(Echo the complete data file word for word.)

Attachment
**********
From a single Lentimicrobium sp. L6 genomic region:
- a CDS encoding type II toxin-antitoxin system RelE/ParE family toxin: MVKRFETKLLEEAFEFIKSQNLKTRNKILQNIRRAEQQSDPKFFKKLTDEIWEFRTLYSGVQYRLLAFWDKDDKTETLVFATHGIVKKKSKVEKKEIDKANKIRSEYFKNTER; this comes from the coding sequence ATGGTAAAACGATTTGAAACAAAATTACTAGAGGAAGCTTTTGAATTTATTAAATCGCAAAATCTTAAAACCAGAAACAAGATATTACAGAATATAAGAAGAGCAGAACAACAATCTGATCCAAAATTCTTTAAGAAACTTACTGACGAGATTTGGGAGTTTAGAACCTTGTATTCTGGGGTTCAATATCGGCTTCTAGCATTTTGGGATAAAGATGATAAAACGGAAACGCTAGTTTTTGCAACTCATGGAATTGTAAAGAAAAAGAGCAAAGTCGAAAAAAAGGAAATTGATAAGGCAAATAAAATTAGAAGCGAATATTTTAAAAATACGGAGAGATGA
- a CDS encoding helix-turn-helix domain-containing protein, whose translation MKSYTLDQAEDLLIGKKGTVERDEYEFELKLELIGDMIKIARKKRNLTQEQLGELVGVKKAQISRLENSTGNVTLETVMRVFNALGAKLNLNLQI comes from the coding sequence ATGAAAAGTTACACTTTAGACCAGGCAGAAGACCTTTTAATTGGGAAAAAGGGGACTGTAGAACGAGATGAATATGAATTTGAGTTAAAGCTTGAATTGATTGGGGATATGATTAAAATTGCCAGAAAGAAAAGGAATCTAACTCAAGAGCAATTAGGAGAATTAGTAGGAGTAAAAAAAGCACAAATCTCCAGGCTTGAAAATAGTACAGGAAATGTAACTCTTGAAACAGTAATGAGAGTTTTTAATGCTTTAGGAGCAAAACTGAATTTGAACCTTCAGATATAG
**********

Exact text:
From a single Lentimicrobium sp. L6 genomic region:
- a CDS encoding type II toxin-antitoxin system RelE/ParE family toxin: MVKRFETKLLEEAFEFIKSQNLKTRNKILQNIRRAEQQSDPKFFKKLTDEIWEFRTLYSGVQYRLLAFWDKDDKTETLVFATHGIVKKKSKVEKKEIDKANKIRSEYFKNTER; this comes from the coding sequence ATGGTAAAACGATTTGAAACAAAATTACTAGAGGAAGCTTTTGAATTTATTAAATCGCAAAATCTTAAAACCAGAAACAAGATATTACAGAATATAAGAAGAGCAGAACAACAATCTGATCCAAAATTCTTTAAGAAACTTACTGACGAGATTTGGGAGTTTAGAACCTTGTATTCTGGGGTTCAATATCGGCTTCTAGCATTTTGGGATAAAGATGATAAAACGGAAACGCTAGTTTTTGCAACTCATGGAATTGTAAAGAAAAAGAGCAAAGTCGAAAAAAAGGAAATTGATAAGGCAAATAAAATTAGAAGCGAATATTTTAAAAATACGGAGAGATGA
- a CDS encoding helix-turn-helix domain-containing protein, whose translation MKSYTLDQAEDLLIGKKGTVERDEYEFELKLELIGDMIKIARKKRNLTQEQLGELVGVKKAQISRLENSTGNVTLETVMRVFNALGAKLNLNLQI comes from the coding sequence ATGAAAAGTTACACTTTAGACCAGGCAGAAGACCTTTTAATTGGGAAAAAGGGGACTGTAGAACGAGATGAATATGAATTTGAGTTAAAGCTTGAATTGATTGGGGATATGATTAAAATTGCCAGAAAGAAAAGGAATCTAACTCAAGAGCAATTAGGAGAATTAGTAGGAGTAAAAAAAGCACAAATCTCCAGGCTTGAAAATAGTACAGGAAATGTAACTCTTGAAACAGTAATGAGAGTTTTTAATGCTTTAGGAGCAAAACTGAATTTGAACCTTCAGATATAG